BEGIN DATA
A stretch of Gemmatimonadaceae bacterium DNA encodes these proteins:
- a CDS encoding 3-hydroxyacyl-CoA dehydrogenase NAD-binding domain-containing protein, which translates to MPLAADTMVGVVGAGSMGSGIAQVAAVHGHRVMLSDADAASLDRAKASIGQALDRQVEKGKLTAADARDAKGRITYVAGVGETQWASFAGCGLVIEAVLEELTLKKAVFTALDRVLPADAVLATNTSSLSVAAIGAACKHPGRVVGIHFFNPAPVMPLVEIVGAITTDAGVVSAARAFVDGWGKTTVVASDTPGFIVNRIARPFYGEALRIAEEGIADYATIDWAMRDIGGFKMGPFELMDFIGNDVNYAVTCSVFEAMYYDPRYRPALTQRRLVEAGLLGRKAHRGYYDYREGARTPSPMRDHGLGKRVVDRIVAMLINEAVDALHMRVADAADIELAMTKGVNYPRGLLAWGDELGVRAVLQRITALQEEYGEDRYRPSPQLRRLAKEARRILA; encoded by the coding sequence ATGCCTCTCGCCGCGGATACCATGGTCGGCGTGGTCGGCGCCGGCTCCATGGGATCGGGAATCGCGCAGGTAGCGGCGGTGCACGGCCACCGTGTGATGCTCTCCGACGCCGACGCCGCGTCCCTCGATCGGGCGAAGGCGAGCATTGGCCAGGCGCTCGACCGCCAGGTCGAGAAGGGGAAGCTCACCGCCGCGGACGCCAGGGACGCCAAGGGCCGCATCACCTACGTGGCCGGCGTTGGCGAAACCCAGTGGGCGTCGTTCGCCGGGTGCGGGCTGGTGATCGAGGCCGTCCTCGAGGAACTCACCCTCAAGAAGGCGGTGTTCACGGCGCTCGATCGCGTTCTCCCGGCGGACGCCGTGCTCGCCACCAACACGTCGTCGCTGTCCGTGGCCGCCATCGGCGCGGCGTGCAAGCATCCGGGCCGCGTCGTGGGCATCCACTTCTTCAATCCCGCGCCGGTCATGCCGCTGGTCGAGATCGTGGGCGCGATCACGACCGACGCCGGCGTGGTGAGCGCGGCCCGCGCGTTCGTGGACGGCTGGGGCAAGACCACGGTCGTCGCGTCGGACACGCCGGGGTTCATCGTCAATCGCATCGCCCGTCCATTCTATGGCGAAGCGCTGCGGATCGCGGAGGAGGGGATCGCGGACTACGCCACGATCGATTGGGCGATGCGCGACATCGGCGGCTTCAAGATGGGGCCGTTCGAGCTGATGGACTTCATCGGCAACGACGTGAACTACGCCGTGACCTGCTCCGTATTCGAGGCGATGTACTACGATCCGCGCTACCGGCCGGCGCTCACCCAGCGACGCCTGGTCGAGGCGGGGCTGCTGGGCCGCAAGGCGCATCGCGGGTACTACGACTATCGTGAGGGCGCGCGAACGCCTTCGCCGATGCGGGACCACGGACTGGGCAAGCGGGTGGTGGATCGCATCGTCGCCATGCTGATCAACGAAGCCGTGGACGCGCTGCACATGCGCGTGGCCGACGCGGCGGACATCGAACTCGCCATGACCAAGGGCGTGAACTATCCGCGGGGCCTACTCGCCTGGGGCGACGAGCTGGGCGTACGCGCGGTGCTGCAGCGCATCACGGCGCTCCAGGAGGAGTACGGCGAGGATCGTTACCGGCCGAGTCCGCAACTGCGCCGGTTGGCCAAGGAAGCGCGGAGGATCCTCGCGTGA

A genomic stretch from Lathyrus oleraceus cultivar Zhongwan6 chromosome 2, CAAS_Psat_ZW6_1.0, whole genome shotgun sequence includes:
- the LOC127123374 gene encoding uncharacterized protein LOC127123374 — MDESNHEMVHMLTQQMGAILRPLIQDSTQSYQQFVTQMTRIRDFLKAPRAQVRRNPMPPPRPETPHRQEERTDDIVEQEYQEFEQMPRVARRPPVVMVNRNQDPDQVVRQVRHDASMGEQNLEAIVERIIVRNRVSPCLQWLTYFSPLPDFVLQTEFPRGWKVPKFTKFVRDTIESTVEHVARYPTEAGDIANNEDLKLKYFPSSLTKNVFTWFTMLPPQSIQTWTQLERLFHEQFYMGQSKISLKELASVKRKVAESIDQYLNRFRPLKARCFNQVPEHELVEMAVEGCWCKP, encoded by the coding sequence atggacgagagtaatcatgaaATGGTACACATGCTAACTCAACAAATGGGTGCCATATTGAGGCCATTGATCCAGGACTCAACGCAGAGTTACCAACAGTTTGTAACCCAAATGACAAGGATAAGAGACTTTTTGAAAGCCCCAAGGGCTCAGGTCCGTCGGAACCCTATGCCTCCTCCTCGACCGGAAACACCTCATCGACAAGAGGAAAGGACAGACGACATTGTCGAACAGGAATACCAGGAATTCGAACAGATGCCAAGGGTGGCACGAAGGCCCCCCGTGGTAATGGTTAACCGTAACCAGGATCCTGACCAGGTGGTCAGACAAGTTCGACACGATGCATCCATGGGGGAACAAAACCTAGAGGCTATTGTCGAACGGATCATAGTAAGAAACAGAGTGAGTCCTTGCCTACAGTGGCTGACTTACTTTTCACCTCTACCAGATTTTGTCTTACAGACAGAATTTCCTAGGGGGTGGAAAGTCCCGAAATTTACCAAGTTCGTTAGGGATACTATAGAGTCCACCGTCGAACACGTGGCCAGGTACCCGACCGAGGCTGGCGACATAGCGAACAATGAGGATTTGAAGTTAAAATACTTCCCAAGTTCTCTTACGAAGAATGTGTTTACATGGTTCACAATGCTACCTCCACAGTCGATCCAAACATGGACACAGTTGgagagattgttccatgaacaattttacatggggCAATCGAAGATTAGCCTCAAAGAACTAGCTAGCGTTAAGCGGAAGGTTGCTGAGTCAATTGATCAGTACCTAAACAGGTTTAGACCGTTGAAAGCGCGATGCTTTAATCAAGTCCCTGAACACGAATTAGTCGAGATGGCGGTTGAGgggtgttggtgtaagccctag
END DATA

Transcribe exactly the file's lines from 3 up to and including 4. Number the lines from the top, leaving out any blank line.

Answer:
A genomic stretch from Lathyrus oleraceus cultivar Zhongwan6 chromosome 2, CAAS_Psat_ZW6_1.0, whole genome shotgun sequence includes:
- the LOC127123374 gene encoding uncharacterized protein LOC127123374 — MDESNHEMVHMLTQQMGAILRPLIQDSTQSYQQFVTQMTRIRDFLKAPRAQVRRNPMPPPRPETPHRQEERTDDIVEQEYQEFEQMPRVARRPPVVMVNRNQDPDQVVRQVRHDASMGEQNLEAIVERIIVRNRVSPCLQWLTYFSPLPDFVLQTEFPRGWKVPKFTKFVRDTIESTVEHVARYPTEAGDIANNEDLKLKYFPSSLTKNVFTWFTMLPPQSIQTWTQLERLFHEQFYMGQSKISLKELASVKRKVAESIDQYLNRFRPLKARCFNQVPEHELVEMAVEGCWCKP, encoded by the coding sequence atggacgagagtaatcatgaaATGGTACACATGCTAACTCAACAAATGGGTGCCATATTGAGGCCATTGATCCAGGACTCAACGCAGAGTTACCAACAGTTTGTAACCCAAATGACAAGGATAAGAGACTTTTTGAAAGCCCCAAGGGCTCAGGTCCGTCGGAACCCTATGCCTCCTCCTCGACCGGAAACACCTCATCGACAAGAGGAAAGGACAGACGACATTGTCGAACAGGAATACCAGGAATTCGAACAGATGCCAAGGGTGGCACGAAGGCCCCCCGTGGTAATGGTTAACCGTAACCAGGATCCTGACCAGGTGGTCAGACAAGTTCGACACGATGCATCCATGGGGGAACAAAACCTAGAGGCTATTGTCGAACGGATCATAGTAAGAAACAGAGTGAGTCCTTGCCTACAGTGGCTGACTTACTTTTCACCTCTACCAGATTTTGTCTTACAGACAGAATTTCCTAGGGGGTGGAAAGTCCCGAAATTTACCAAGTTCGTTAGGGATACTATAGAGTCCACCGTCGAACACGTGGCCAGGTACCCGACCGAGGCTGGCGACATAGCGAACAATGAGGATTTGAAGTTAAAATACTTCCCAAGTTCTCTTACGAAGAATGTGTTTACATGGTTCACAATGCTACCTCCACAGTCGATCCAAACATGGACACAGTTGgagagattgttccatgaacaattttacatggggCAATCGAAGATTAGCCTCAAAGAACTAGCTAGCGTTAAGCGGAAGGTTGCTGAGTCAATTGATCAGTACCTAAACAGGTTTAGACCGTTGAAAGCGCGATGCTTTAATCAAGTCCCTGAACACGAATTAGTCGAGATGGCGGTTGAGgggtgttggtgtaagccctag